I don’t know about you, but I’ve always wanted to know where does tea come from. And I finally found out! Check it out!
Do you want to know where does tea come from too? I’ll tell you. Tea, the hot beverage enjoyed so much in the UK that it has become as quintessentially British as the Queen, begins its life as juicy young leaves on a bush of the Camellia family. The species Camellia sinensis originates from China and the Camellia sinensis assamica variant is the Indian tea variety. Tea bushes are grown in vast crops in hot, humid areas with regular rainfall. China, India, Sri Lanka and Kenya are the top four countries, representing 75 per cent of the world’s tea production. Factors such as climate, altitude and humidity affect the quality and taste of the tea crop – much in the same way as grapes and wine – and their leaves are expertly selected and plucked by hand.
Black tea, the kind you’re probably enjoying with milk and one sugar as you read this, is made from new, tender tea shoots, typically the first few leaves and a bud. Once picked, the leaves go through four main steps before they’re ready for brewing in a teapot and accompanying some afternoon cake: withering, rolling, oxidation and drying. For different tea varieties, these steps are modified and adapted, which helps to produce such a huge array of different tea flavours and types.
Different types of tea
The four main types of tea are black tea, green tea, white tea and oolong tea. They all originate from the same plant, and it is their preparation that defines their taste. White teas only use the very first buds at the top of a new season’s tea plant, which can only be plucked once a year.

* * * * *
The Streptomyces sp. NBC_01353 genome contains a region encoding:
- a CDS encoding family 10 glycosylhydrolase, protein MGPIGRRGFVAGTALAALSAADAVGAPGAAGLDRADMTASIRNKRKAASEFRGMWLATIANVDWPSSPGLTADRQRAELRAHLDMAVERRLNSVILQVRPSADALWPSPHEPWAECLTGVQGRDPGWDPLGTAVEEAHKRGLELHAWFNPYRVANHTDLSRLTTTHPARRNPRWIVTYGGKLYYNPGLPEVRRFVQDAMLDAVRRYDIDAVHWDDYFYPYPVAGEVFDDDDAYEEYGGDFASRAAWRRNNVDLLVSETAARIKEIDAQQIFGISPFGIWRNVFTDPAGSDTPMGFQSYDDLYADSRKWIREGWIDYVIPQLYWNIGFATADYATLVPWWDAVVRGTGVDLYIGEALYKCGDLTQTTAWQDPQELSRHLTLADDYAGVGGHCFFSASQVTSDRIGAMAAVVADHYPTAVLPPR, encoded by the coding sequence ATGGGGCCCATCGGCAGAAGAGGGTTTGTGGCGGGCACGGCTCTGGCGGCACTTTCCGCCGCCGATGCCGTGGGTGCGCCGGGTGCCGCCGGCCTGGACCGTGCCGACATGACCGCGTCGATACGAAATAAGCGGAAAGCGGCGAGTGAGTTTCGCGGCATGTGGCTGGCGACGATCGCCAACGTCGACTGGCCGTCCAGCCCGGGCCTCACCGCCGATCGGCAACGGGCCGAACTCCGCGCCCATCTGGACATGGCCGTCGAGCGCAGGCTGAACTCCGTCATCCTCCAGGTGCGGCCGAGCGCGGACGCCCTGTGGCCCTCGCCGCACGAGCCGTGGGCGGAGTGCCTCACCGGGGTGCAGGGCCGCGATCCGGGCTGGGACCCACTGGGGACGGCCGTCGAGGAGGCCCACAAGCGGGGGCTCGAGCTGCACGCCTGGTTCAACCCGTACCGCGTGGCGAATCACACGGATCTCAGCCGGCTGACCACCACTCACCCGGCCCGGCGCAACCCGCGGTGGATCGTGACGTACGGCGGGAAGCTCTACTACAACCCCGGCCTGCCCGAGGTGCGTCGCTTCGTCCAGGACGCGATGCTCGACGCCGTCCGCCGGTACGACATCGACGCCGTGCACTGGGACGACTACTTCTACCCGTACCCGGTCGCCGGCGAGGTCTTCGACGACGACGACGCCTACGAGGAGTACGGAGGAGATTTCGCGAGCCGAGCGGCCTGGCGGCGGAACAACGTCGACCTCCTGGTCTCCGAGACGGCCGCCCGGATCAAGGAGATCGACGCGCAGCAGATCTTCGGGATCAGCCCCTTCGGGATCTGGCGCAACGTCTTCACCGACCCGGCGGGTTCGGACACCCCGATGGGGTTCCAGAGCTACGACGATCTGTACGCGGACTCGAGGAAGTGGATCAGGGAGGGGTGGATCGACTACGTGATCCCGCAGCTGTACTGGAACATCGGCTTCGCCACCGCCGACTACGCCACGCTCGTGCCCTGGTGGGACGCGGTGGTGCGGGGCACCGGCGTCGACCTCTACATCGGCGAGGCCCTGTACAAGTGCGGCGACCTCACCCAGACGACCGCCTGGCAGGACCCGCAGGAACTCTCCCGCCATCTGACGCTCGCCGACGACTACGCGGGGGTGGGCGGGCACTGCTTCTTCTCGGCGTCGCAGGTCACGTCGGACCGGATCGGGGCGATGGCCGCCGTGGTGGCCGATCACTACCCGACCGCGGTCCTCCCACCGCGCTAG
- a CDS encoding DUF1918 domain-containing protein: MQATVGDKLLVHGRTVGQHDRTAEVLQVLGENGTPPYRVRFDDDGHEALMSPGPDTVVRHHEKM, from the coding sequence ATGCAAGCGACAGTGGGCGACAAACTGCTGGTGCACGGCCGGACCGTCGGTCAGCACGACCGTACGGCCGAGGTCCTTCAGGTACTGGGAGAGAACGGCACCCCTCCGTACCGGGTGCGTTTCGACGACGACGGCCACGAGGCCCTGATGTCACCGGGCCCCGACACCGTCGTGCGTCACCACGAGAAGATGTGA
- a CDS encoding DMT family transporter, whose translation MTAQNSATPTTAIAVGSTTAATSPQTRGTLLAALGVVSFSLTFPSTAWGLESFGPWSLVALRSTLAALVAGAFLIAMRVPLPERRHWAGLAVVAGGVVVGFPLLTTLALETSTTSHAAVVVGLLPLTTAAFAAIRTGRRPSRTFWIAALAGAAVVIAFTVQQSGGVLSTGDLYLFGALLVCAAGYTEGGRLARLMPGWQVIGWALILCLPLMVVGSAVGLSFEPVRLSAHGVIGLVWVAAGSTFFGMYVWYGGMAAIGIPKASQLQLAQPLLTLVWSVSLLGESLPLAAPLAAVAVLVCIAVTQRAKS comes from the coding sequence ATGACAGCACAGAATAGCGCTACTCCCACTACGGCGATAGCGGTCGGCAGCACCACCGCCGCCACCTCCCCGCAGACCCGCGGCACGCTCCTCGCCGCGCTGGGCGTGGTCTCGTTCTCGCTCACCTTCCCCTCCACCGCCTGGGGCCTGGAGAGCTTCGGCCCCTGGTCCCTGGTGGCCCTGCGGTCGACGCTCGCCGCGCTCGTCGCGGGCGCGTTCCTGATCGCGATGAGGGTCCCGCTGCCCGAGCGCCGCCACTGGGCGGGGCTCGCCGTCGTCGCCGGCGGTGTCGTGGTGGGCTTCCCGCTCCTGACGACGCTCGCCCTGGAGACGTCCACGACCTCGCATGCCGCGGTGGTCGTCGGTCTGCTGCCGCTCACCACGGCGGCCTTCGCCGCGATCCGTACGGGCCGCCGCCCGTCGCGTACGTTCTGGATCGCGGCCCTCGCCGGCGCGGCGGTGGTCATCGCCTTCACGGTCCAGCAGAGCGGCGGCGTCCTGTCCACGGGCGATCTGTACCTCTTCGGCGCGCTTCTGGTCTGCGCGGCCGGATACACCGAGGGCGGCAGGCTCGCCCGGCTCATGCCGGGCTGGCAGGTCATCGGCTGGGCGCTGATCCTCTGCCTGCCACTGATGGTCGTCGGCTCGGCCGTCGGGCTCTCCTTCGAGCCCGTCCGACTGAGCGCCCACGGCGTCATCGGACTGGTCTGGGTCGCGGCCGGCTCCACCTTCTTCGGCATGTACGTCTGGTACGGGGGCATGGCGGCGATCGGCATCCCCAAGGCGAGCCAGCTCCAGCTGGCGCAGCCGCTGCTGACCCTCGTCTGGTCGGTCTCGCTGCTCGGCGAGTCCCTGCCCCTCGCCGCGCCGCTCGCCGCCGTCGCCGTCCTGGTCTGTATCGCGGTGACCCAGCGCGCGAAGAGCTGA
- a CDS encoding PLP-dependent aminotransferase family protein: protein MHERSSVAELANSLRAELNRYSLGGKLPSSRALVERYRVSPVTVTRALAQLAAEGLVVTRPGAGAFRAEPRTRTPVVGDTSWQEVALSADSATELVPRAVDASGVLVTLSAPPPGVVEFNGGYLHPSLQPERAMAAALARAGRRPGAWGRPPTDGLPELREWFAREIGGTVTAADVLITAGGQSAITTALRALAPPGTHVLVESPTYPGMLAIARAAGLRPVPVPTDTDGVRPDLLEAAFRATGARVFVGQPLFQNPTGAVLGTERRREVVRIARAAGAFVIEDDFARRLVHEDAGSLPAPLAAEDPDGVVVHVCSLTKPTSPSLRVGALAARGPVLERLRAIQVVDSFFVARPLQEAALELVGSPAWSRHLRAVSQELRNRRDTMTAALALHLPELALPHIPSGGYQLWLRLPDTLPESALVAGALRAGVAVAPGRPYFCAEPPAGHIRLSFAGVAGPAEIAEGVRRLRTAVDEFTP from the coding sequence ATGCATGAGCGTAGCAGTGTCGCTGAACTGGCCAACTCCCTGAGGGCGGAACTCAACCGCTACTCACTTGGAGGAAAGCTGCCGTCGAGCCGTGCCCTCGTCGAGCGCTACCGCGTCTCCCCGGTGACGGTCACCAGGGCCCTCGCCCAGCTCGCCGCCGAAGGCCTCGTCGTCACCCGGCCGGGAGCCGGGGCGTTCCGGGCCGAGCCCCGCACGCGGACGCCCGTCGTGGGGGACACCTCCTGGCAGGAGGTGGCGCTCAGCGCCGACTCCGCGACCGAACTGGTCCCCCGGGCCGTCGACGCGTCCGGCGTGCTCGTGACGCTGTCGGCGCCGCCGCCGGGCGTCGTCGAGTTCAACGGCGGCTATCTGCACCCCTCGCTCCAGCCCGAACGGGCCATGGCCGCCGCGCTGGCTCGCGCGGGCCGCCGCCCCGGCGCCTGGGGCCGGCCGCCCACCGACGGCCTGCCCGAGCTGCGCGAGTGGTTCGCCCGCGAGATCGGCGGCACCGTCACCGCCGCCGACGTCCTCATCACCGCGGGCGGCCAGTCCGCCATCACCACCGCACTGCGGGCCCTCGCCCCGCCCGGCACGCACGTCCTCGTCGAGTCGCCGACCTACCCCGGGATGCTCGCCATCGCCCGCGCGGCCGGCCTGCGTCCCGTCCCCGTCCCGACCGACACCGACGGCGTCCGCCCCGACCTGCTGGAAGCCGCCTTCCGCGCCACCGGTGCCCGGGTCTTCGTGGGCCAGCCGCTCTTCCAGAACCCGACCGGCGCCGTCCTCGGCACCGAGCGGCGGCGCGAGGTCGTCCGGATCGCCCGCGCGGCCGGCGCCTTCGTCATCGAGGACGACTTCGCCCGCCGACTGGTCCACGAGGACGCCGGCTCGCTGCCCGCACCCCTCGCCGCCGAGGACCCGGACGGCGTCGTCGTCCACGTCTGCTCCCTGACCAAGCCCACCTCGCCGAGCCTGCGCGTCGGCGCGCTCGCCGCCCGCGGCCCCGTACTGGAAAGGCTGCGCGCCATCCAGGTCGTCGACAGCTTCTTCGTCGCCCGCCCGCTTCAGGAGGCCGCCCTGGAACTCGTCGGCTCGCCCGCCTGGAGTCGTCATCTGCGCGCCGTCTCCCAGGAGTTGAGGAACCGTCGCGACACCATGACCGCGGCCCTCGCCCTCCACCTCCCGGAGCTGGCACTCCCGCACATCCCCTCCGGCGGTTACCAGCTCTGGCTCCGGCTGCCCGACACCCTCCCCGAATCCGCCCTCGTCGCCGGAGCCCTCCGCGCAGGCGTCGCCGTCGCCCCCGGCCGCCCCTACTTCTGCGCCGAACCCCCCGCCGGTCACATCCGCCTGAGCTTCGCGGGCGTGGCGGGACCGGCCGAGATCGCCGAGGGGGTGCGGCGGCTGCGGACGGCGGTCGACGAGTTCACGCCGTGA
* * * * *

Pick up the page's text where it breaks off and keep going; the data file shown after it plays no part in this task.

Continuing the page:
All four types of tea leaves are withered first – a process that reduces the moisture content. Once withered, leaves for making green tea are then steamed or pan-fried. This stops the oxidation process – meaning there is no further reaction with oxygen – which is why the leaves keep their natural green colour, giving the tea its name.
Oolong tea is semi- oxidised, placing it somewhere between green and black tea. The partial oxidation allows the leaves to briefly ferment, producing a more distinctive flavour. The leaves are then rolled and dried ready for brewing.
The story of tea
The drink we know and love as tea was reportedly created over 5,000 years ago in China, enjoyed under the Chinese emperor Shen-Nung.
Arrival in Europe
Tea arrived in Europe around 1560 and the first advertisement for tea in the UK was in 1658, appearing in an English newspaper.
The nation’s favourite
By the mid 18th-century tea had become the drink of the masses and now there are 165 million cups drunk daily in the UK – that’s around 60.2 billion per year.
Invented in the early-20th century in America, putting tea in disposable bags means a cup was now easier to brew. Today, 96 per cent of UK tea is from tea bags.
A richer taste
Although tea originated in China, the European market preferred the stronger taste of Indian tea to the finer, more delicate Chinese alternative.